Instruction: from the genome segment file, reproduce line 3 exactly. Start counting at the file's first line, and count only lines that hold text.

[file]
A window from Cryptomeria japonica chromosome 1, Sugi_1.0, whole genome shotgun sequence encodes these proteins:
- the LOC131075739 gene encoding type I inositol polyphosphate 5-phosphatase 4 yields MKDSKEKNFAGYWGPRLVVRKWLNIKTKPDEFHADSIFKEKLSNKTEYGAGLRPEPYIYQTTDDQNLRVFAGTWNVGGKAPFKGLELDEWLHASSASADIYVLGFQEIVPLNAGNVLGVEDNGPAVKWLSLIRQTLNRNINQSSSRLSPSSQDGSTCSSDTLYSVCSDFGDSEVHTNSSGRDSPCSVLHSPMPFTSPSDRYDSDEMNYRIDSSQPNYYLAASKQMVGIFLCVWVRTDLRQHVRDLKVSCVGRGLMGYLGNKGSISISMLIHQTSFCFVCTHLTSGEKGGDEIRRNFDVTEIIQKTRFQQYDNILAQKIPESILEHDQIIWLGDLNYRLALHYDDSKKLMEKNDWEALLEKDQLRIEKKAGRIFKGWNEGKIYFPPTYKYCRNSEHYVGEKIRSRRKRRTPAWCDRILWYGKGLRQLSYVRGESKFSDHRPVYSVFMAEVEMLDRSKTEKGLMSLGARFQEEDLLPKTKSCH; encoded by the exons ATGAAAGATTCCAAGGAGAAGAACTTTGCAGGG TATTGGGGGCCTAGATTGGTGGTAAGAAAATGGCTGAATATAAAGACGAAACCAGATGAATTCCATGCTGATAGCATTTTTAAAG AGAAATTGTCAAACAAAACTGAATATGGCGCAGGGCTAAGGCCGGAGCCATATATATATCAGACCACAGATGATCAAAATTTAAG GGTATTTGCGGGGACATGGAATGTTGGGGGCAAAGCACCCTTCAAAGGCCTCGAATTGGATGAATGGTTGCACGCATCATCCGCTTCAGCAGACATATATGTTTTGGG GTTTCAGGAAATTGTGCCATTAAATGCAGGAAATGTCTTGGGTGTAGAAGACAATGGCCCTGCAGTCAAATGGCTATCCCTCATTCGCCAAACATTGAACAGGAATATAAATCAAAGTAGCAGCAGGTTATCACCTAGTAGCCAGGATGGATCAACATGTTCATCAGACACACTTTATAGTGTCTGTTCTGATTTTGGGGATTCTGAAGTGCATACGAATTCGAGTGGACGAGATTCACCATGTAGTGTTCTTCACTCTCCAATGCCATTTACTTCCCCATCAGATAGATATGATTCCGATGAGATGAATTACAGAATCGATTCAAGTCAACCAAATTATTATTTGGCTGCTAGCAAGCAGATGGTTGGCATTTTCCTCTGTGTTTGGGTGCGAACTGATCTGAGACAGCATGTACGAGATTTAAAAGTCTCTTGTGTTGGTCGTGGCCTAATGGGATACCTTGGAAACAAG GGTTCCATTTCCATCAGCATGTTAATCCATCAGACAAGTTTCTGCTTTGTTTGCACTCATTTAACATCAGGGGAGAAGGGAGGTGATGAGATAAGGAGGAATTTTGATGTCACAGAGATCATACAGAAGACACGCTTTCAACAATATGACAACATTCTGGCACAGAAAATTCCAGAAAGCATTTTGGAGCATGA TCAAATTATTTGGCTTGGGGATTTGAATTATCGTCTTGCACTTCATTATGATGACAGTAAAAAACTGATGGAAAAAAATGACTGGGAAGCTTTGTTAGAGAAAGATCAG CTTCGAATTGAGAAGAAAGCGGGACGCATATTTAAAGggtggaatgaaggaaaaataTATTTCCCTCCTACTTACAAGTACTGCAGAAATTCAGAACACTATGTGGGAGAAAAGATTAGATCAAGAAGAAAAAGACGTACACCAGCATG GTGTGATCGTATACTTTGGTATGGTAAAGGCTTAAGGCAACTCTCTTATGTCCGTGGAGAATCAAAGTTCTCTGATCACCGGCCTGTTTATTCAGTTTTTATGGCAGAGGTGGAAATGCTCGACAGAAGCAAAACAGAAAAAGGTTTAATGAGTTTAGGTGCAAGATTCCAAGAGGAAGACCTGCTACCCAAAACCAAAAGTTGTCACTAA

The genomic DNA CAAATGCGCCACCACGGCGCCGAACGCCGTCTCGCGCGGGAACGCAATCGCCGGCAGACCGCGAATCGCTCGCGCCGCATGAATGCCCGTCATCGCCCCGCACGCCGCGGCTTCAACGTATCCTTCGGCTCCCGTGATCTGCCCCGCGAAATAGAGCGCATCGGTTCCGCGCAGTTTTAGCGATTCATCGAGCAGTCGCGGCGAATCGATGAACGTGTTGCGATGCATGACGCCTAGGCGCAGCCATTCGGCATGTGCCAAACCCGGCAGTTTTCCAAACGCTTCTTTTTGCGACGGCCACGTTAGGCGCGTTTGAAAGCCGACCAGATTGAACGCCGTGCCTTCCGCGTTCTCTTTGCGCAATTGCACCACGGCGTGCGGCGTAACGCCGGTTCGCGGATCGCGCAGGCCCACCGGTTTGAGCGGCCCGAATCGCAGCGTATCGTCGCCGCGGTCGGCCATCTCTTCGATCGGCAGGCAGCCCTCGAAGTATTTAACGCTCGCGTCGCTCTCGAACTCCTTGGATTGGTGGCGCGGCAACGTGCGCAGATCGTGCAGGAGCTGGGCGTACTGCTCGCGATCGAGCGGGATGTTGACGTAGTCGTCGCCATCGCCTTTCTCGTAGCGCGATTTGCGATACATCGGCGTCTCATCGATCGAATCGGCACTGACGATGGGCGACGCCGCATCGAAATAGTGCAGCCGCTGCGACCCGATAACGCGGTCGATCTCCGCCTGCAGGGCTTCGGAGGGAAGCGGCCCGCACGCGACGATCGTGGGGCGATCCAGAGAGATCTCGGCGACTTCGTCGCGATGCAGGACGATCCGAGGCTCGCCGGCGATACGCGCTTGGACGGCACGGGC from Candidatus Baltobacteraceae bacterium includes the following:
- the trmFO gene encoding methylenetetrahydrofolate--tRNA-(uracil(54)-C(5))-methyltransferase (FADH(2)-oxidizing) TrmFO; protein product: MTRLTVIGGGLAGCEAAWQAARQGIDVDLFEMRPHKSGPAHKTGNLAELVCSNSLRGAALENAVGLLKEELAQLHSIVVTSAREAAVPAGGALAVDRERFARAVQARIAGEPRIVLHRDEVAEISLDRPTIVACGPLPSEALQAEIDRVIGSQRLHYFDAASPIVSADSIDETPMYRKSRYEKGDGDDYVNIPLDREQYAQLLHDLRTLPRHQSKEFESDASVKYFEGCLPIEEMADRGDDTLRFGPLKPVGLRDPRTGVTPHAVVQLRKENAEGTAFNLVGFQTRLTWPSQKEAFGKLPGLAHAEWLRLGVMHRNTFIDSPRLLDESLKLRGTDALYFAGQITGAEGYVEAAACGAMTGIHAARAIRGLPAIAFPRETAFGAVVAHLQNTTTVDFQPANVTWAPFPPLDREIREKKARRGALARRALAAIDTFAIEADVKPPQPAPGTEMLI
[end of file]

The genomic DNA CAAATGCGCCACCACGGCGCCGAACGCCGTCTCGCGCGGGAACGCAATCGCCGGCAGACCGCGAATCGCTCGCGCCGCATGAATGCCCGTCATCGCCCCGCACGCCGCGGCTTCAACGTATCCTTCGGCTCCCGTGATCTGCCCCGCGAAATAGAGCGCATCGGTTCCGCGCAGTTTTAGCGATTCATCGAGCAGTCGCGGCGAATCGATGAACGTGTTGCGATGCATGACGCCTAGGCGCAGCCATTCGGCATGTGCCAAACCCGGCAGTTTTCCAAACGCTTCTTTTTGCGACGGCCACGTTAGGCGCGTTTGAAAGCCGACCAGATTGAACGCCGTGCCTTCCGCGTTCTCTTTGCGCAATTGCACCACGGCGTGCGGCGTAACGCCGGTTCGCGGATCGCGCAGGCCCACCGGTTTGAGCGGCCCGAATCGCAGCGTATCGTCGCCGCGGTCGGCCATCTCTTCGATCGGCAGGCAGCCCTCGAAGTATTTAACGCTCGCGTCGCTCTCGAACTCCTTGGATTGGTGGCGCGGCAACGTGCGCAGATCGTGCAGGAGCTGGGCGTACTGCTCGCGATCGAGCGGGATGTTGACGTAGTCGTCGCCATCGCCTTTCTCGTAGCGCGATTTGCGATACATCGGCGTCTCATCGATCGAATCGGCACTGACGATGGGCGACGCCGCATCGAAATAGTGCAGCCGCTGCGACCCGATAACGCGGTCGATCTCCGCCTGCAGGGCTTCGGAGGGAAGCGGCCCGCACGCGACGATCGTGGGGCGATCCAGAGAGATCTCGGCGACTTCGTCGCGATGCAGGACGATCCGAGGCTCGCCGGCGATACGCGCTTGGACGGCACGGGC from Candidatus Baltobacteraceae bacterium includes the following: